Archive for December, 2009

The Avatar Experience

December 26, 2009

On Christmas Day, I went to go see “Avatar” and I left the theater thinking I had seen one of the best movies of the decade. I thought it was amazing–the visual effects, the acting, the story, and the 3D experience. The story brought a myriad of emotions with it too, and it feels like you are almost like you are there. I’ll explain how, but if you haven’t seen the trailer yet, see it below.

I have heard that James Cameron first wrote the script to “Avatar” as far back as 1994 and had hoped to have it in theaters before the year 2000. After watching the visual effects of the movie, I am thankful that he waited, because technology 10 years ago would have no way been able to take on such a huge project. “Jurassic Park III” tried to use CGI animation around that time and failed miserably. Needless to say, the world is ready for Avatar today.

Deciphering messages, politics, and the “Dens of Infidelity”

After I watched the movie, I began thinking about the subtle politics that bubbled up to the surface during the film.  The story features a native tribe–the Na’vi–fighting corporate mercenaries mining the natural resources of Pandora, the planet that the Na’vi inhabit. I got the impression that this has a message about the Native Americans and other indigenous people like the Aztecs and South American Indians who fell victim to European colonialism and imperialism, which is something that everyone should learn about. It also could relate to the conflicts in Darfur and Eastern Congo, where tribes are facing complete destruction. Some critics have even suggested a connection to “American Imperialism” in Iraq and Afghanistan. However, I have difficulty accepting this because it could make sense only in a parallel universe–one where a complete idiot would use a beautiful, harmonious place like Pandora as a metaphor to Saddam Hussein’s Iraq or Taliban-controlled Afghanistan. Just the same, if the movie is a caricature of the Iraq War, surely some of the Na’vi tribesmen in the movie would have strapped explosives to their chests, blown themselves up among Na’vi children, and then refer to Pandora as the “Den of Infidelity” like the so-called “resistance” fighters have done in Iraq…that’s the only real way you could drive such a message home. I did take a 60-second break in the middle of the movie to go to the bathroom, but I don’t think the plot managed to work any of this madness into it during that very short time frame.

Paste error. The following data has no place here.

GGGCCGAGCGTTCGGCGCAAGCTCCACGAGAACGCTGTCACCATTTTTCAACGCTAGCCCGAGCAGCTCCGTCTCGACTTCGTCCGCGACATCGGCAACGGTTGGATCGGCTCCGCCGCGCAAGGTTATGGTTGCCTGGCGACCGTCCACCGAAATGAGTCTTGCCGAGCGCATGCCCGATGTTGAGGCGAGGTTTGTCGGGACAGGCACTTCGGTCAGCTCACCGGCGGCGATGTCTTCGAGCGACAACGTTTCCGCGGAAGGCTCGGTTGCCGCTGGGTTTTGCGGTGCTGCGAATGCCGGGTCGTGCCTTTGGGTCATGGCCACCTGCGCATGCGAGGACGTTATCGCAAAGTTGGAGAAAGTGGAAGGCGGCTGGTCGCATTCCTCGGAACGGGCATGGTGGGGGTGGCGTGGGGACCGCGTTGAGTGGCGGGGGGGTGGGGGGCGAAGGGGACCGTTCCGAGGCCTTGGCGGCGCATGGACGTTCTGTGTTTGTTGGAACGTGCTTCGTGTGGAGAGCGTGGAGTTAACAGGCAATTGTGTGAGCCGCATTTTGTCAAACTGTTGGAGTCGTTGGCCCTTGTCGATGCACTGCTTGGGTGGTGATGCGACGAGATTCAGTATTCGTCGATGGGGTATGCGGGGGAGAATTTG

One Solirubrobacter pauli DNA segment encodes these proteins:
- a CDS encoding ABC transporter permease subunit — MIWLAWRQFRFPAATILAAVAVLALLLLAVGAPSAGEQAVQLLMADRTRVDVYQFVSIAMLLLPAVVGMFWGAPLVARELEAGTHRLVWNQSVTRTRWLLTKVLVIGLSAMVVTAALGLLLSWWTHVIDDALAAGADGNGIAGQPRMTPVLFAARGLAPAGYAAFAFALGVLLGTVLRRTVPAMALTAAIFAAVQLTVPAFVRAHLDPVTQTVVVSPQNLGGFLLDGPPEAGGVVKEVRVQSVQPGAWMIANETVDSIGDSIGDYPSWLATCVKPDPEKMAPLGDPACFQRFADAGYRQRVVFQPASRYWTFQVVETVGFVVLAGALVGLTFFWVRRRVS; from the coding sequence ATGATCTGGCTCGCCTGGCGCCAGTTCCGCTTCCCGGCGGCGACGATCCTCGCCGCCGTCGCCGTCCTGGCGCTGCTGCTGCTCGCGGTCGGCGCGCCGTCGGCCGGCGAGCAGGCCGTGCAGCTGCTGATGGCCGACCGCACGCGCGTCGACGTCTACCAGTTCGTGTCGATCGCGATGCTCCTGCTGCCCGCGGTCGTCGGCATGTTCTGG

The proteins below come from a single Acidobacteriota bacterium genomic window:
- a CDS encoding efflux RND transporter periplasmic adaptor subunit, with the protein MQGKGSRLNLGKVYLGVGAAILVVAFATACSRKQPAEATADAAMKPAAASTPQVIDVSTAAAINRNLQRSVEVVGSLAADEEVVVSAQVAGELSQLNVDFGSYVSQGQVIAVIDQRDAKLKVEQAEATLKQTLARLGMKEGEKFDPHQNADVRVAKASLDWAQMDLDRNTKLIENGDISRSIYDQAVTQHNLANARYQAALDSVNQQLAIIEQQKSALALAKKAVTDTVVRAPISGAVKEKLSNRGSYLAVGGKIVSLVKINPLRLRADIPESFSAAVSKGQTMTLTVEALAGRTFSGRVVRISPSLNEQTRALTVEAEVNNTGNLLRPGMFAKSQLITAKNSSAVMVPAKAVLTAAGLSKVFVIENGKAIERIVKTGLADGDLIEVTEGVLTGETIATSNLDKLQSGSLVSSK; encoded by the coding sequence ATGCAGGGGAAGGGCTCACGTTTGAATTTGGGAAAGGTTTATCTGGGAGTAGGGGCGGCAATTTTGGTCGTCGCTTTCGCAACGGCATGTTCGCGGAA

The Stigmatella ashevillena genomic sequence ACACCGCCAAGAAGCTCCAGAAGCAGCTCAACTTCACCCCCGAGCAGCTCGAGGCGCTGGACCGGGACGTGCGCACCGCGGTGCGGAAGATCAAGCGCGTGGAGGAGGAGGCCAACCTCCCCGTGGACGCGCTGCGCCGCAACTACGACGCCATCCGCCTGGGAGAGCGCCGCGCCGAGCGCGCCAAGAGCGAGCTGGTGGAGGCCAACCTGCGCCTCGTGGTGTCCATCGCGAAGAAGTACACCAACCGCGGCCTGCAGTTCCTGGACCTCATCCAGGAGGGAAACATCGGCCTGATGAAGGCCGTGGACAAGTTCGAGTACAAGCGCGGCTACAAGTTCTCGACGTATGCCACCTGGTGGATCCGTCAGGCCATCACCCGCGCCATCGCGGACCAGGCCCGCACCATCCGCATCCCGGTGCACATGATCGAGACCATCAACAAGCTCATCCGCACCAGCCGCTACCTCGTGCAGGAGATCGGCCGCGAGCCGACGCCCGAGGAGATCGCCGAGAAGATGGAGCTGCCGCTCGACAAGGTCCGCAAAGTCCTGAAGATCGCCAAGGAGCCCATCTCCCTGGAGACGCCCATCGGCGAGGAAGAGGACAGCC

Inspiration, hope, and adventure

But hidden politics aside (where they belong), the most important message I took from the movie was the need for humanity to appreciate the miracles of the universe we live in. Walking out of the cinema after Avatar really makes you feel that life here on Earth is kinda, well…dull. Think about it–we live in a society where too many of us go through grade school, find a place to function in society, pay taxes, create children to live the same lifestyle, and eventually die. How boring is that?! Is there not so much to life? I really hope that in my lifetime I will see the world change so we can explore the new frontiers–whether its venturing to Mars or exploring the depths of our oceans, which I should say, are as amazing and unknown as the floating mountains and waterfalls on Pandora. Avatar, to me, is a reminder to keep moving forward in exploring our home–from the bottom of the sea to the highest Cosmos–and to appreciate it for what it is. The world today is lacking in mysticism and adventure, something that at one time was human nature. Unfortunately, because we’ve settled for so much laziness and mediocrity in our society, we’ve forgotten what its truly like to live on the edge. As Sugarland would say, “there’s gotta be something more”.

At the moment, I am planning to see Avatar a second time…its vying with “Slumdog Millionaire” for my personal title of “Movie of the Year” and I think seeing it again will help me decide. The former, believe it or not, played a major role in my decision to travel to South Asia and see India for myself…Avatar, while completely fictional, makes me wish to do something more with my life, too. Maybe I’ll go buy a telescope or go out and visit the majestic Farallon Islands.